Fortunate happenstance



My friend Laura introduced me to the word “serendipity” during my vacations in Sri Lanka a couple of years ago and I feel in love with it straight away. Although the word has been voted by a British translation company as one of the ten English words hardest to translate, Laura did a very good job: Serendipity could be translated as a “fortunate happenstance”, “pleasant surprise” or “making fortunate discoveries by accident”.

Horace Walpole, an English art historian, coined the word in 1754. He wrote a letter to a friend about some unexpected discoveries he had made. To explain this he referred to a Persian fairy tale, The Three Princes of Serendip ”who were making discoveries, by accident and sagacity, of things which they were not in quest of.”

Serendipity resonates with me in so many ways. For me it’s about staying open and receptive. So that you don’t close yourself and only look for things you expect, but to be open, keep room for the unexpected and embrace it. Magical things are happening then.

It’s about keeping a positive attitude. Not being disappointed because you have been looking for something else and now you end up with this. Instead being happy, humble and appreciate everything. Welcoming everything also one might not get the full meaning straight away.

BYC2011 (349) copyEspecially because I think there is a reason for everything. Serendipity is about trusting that everything is provided for you. The right things and people will find you at the right time. When you are ready for them.

Serendipity is about not wanting to push things further and into a certain direction you might have had in your head. It’s about letting go, accepting that you are not the doer and receiving a lot in return.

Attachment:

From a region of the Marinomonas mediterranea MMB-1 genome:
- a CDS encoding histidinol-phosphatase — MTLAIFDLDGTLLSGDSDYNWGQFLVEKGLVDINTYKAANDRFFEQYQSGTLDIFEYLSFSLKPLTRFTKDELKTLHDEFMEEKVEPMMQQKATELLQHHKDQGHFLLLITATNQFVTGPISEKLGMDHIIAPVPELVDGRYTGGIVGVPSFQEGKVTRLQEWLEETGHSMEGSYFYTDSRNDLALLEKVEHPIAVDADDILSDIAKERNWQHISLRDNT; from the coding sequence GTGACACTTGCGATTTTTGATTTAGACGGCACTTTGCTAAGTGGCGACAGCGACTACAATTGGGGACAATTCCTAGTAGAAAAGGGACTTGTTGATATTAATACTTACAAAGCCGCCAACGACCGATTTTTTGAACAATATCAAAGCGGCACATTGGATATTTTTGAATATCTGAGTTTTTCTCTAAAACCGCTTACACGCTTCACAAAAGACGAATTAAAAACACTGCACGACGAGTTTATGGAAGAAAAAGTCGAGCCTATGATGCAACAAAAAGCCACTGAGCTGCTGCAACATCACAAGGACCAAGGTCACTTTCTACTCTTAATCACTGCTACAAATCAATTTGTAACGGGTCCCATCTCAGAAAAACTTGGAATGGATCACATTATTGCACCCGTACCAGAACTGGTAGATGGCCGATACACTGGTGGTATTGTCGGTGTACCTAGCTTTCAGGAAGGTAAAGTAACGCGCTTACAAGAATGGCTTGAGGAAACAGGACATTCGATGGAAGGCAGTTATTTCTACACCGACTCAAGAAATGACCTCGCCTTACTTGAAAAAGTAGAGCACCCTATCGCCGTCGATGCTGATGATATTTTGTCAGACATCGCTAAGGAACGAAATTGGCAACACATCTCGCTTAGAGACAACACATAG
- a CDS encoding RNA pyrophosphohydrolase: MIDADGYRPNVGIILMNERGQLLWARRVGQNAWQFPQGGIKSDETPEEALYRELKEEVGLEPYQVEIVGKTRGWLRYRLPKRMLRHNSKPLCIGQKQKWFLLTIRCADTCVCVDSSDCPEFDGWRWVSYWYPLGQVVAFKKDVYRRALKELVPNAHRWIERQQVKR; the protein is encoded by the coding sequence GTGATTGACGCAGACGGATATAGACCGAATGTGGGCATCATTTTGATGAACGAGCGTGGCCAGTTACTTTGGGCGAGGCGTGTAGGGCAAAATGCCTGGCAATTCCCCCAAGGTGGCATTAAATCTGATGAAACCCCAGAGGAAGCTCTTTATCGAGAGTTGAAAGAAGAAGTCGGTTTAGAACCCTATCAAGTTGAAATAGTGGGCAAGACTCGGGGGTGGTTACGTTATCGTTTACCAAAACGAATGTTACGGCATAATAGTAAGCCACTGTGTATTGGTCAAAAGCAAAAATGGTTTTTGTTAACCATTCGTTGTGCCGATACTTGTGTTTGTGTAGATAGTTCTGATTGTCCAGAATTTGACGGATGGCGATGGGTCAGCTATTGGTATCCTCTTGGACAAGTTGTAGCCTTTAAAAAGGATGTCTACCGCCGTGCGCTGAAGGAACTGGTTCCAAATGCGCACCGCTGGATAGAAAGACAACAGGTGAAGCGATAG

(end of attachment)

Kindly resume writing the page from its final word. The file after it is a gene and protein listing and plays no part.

Seeing any similarities to Yoga and it’s practices? I guess Yoga helped me to create an environment inside myself that made the receptivity for serendipity possible. On the other hand, the understanding of serendipity helps me to find pleasant surprises in my Yoga practice as well.

Actually this is how I try to approach the Barcelona Yoga Conference. Although I know that there will be many inspiring things provided, great people will gather and the energy is going to be amazing, I try to empty myself in advance of all expectations so that I stay receptive for all the goodness without seeking it. It’s like my teacher Jules Febre said, try to get rid of expectations. Life can never exactly fulfill those and be exactly the way you expected it. By that you don’t give life the change to unfold in its own way and enjoy and appreciate things the way they are.

Oh and by the way – Serendip is the Persian word for Sri Lanka, where I learned about Serendipity. Thanks for this coincidence. Or should I better say fortunate happenstance?

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